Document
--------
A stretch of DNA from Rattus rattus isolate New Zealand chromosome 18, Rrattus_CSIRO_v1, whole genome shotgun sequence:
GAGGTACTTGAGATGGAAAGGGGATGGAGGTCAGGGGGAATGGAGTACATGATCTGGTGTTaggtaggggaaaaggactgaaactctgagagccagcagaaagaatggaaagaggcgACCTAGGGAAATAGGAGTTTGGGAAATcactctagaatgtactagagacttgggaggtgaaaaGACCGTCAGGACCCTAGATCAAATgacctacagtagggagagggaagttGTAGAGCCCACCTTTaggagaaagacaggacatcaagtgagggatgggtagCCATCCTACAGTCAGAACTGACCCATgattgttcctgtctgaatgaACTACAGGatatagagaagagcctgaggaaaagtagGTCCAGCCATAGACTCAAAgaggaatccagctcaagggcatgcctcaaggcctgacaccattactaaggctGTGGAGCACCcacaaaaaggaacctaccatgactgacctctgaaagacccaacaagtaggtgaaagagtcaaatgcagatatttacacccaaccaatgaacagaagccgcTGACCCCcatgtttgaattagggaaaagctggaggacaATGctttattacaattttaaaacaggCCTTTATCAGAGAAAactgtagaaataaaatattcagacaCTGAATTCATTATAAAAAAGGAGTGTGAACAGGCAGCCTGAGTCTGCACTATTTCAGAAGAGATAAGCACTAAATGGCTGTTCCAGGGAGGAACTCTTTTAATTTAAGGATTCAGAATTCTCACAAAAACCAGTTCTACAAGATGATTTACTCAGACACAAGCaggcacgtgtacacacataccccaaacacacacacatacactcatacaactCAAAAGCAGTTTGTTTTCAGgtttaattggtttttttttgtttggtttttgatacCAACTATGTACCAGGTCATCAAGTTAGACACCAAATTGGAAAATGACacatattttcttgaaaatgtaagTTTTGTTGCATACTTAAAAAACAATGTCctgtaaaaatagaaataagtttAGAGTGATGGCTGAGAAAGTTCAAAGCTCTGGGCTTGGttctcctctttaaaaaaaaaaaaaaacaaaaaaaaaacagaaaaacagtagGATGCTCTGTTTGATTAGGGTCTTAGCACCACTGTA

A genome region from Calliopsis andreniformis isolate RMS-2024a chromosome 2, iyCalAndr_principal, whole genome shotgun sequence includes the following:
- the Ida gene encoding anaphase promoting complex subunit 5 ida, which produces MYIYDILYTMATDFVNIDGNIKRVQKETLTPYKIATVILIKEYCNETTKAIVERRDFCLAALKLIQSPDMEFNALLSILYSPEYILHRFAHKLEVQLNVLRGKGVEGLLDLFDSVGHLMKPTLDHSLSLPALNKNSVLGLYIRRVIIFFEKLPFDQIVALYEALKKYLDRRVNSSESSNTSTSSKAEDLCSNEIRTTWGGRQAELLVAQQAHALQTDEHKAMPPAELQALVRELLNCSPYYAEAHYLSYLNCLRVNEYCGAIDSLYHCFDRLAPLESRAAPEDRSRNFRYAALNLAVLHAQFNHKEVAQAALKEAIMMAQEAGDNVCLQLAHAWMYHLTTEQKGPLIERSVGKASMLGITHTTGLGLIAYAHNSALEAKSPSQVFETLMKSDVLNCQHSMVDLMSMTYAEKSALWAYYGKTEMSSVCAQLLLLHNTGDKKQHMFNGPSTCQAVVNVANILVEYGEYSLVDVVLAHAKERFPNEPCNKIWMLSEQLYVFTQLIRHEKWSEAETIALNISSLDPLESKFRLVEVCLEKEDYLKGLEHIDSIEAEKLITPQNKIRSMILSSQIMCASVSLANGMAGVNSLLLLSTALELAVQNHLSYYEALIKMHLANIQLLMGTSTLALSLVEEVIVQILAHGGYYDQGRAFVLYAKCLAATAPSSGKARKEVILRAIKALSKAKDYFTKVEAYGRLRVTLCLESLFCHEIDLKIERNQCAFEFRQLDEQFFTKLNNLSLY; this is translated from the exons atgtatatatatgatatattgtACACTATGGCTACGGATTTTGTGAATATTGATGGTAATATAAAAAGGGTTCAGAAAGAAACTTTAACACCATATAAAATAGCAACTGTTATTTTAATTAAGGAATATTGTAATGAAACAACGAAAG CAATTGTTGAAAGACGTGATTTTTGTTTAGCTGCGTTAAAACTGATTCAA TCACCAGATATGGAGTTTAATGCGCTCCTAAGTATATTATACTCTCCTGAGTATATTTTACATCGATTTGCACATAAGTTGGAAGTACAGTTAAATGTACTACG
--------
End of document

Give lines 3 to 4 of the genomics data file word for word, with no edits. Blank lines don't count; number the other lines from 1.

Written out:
A genome region from Calliopsis andreniformis isolate RMS-2024a chromosome 2, iyCalAndr_principal, whole genome shotgun sequence includes the following:
- the Ida gene encoding anaphase promoting complex subunit 5 ida, which produces MYIYDILYTMATDFVNIDGNIKRVQKETLTPYKIATVILIKEYCNETTKAIVERRDFCLAALKLIQSPDMEFNALLSILYSPEYILHRFAHKLEVQLNVLRGKGVEGLLDLFDSVGHLMKPTLDHSLSLPALNKNSVLGLYIRRVIIFFEKLPFDQIVALYEALKKYLDRRVNSSESSNTSTSSKAEDLCSNEIRTTWGGRQAELLVAQQAHALQTDEHKAMPPAELQALVRELLNCSPYYAEAHYLSYLNCLRVNEYCGAIDSLYHCFDRLAPLESRAAPEDRSRNFRYAALNLAVLHAQFNHKEVAQAALKEAIMMAQEAGDNVCLQLAHAWMYHLTTEQKGPLIERSVGKASMLGITHTTGLGLIAYAHNSALEAKSPSQVFETLMKSDVLNCQHSMVDLMSMTYAEKSALWAYYGKTEMSSVCAQLLLLHNTGDKKQHMFNGPSTCQAVVNVANILVEYGEYSLVDVVLAHAKERFPNEPCNKIWMLSEQLYVFTQLIRHEKWSEAETIALNISSLDPLESKFRLVEVCLEKEDYLKGLEHIDSIEAEKLITPQNKIRSMILSSQIMCASVSLANGMAGVNSLLLLSTALELAVQNHLSYYEALIKMHLANIQLLMGTSTLALSLVEEVIVQILAHGGYYDQGRAFVLYAKCLAATAPSSGKARKEVILRAIKALSKAKDYFTKVEAYGRLRVTLCLESLFCHEIDLKIERNQCAFEFRQLDEQFFTKLNNLSLY; this is translated from the exons atgtatatatatgatatattgtACACTATGGCTACGGATTTTGTGAATATTGATGGTAATATAAAAAGGGTTCAGAAAGAAACTTTAACACCATATAAAATAGCAACTGTTATTTTAATTAAGGAATATTGTAATGAAACAACGAAAG CAATTGTTGAAAGACGTGATTTTTGTTTAGCTGCGTTAAAACTGATTCAA TCACCAGATATGGAGTTTAATGCGCTCCTAAGTATATTATACTCTCCTGAGTATATTTTACATCGATTTGCACATAAGTTGGAAGTACAGTTAAATGTACTACG